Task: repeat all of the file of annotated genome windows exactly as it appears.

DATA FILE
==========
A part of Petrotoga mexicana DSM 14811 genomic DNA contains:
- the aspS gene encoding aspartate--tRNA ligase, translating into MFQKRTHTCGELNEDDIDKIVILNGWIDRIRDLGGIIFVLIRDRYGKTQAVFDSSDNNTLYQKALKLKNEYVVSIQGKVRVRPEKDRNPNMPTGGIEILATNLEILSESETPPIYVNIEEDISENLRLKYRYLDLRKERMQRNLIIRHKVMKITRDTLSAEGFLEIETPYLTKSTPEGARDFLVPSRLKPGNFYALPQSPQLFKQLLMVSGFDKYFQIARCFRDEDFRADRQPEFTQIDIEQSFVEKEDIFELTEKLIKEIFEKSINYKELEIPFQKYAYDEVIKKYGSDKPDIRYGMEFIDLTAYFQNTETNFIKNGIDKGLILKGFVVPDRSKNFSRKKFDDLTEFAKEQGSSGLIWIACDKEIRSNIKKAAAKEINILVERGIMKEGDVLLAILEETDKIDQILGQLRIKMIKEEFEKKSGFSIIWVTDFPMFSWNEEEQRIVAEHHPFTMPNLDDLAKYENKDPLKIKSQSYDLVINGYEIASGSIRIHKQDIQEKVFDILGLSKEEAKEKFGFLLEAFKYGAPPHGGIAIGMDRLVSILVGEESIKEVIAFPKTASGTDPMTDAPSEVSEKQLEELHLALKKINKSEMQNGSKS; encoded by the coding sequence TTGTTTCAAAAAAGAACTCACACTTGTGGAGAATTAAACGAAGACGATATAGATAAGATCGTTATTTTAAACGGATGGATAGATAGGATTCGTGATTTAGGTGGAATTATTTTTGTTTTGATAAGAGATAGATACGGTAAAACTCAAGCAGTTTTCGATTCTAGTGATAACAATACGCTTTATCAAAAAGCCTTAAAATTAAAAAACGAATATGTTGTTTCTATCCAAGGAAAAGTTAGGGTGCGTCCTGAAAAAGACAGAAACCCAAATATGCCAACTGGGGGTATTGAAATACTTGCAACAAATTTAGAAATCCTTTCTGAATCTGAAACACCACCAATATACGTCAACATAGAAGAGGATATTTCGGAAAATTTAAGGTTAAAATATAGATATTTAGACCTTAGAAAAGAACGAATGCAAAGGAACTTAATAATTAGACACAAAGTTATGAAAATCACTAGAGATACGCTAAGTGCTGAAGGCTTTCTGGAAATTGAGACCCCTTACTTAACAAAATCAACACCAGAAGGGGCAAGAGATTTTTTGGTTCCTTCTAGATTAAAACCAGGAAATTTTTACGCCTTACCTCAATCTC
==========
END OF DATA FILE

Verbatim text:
A part of Petrotoga mexicana DSM 14811 genomic DNA contains:
- the aspS gene encoding aspartate--tRNA ligase, translating into MFQKRTHTCGELNEDDIDKIVILNGWIDRIRDLGGIIFVLIRDRYGKTQAVFDSSDNNTLYQKALKLKNEYVVSIQGKVRVRPEKDRNPNMPTGGIEILATNLEILSESETPPIYVNIEEDISENLRLKYRYLDLRKERMQRNLIIRHKVMKITRDTLSAEGFLEIETPYLTKSTPEGARDFLVPSRLKPGNFYALPQSPQLFKQLLMVSGFDKYFQIARCFRDEDFRADRQPEFTQIDIEQSFVEKEDIFELTEKLIKEIFEKSINYKELEIPFQKYAYDEVIKKYGSDKPDIRYGMEFIDLTAYFQNTETNFIKNGIDKGLILKGFVVPDRSKNFSRKKFDDLTEFAKEQGSSGLIWIACDKEIRSNIKKAAAKEINILVERGIMKEGDVLLAILEETDKIDQILGQLRIKMIKEEFEKKSGFSIIWVTDFPMFSWNEEEQRIVAEHHPFTMPNLDDLAKYENKDPLKIKSQSYDLVINGYEIASGSIRIHKQDIQEKVFDILGLSKEEAKEKFGFLLEAFKYGAPPHGGIAIGMDRLVSILVGEESIKEVIAFPKTASGTDPMTDAPSEVSEKQLEELHLALKKINKSEMQNGSKS; encoded by the coding sequence TTGTTTCAAAAAAGAACTCACACTTGTGGAGAATTAAACGAAGACGATATAGATAAGATCGTTATTTTAAACGGATGGATAGATAGGATTCGTGATTTAGGTGGAATTATTTTTGTTTTGATAAGAGATAGATACGGTAAAACTCAAGCAGTTTTCGATTCTAGTGATAACAATACGCTTTATCAAAAAGCCTTAAAATTAAAAAACGAATATGTTGTTTCTATCCAAGGAAAAGTTAGGGTGCGTCCTGAAAAAGACAGAAACCCAAATATGCCAACTGGGGGTATTGAAATACTTGCAACAAATTTAGAAATCCTTTCTGAATCTGAAACACCACCAATATACGTCAACATAGAAGAGGATATTTCGGAAAATTTAAGGTTAAAATATAGATATTTAGACCTTAGAAAAGAACGAATGCAAAGGAACTTAATAATTAGACACAAAGTTATGAAAATCACTAGAGATACGCTAAGTGCTGAAGGCTTTCTGGAAATTGAGACCCCTTACTTAACAAAATCAACACCAGAAGGGGCAAGAGATTTTTTGGTTCCTTCTAGATTAAAACCAGGAAATTTTTACGCCTTACCTCAATCTC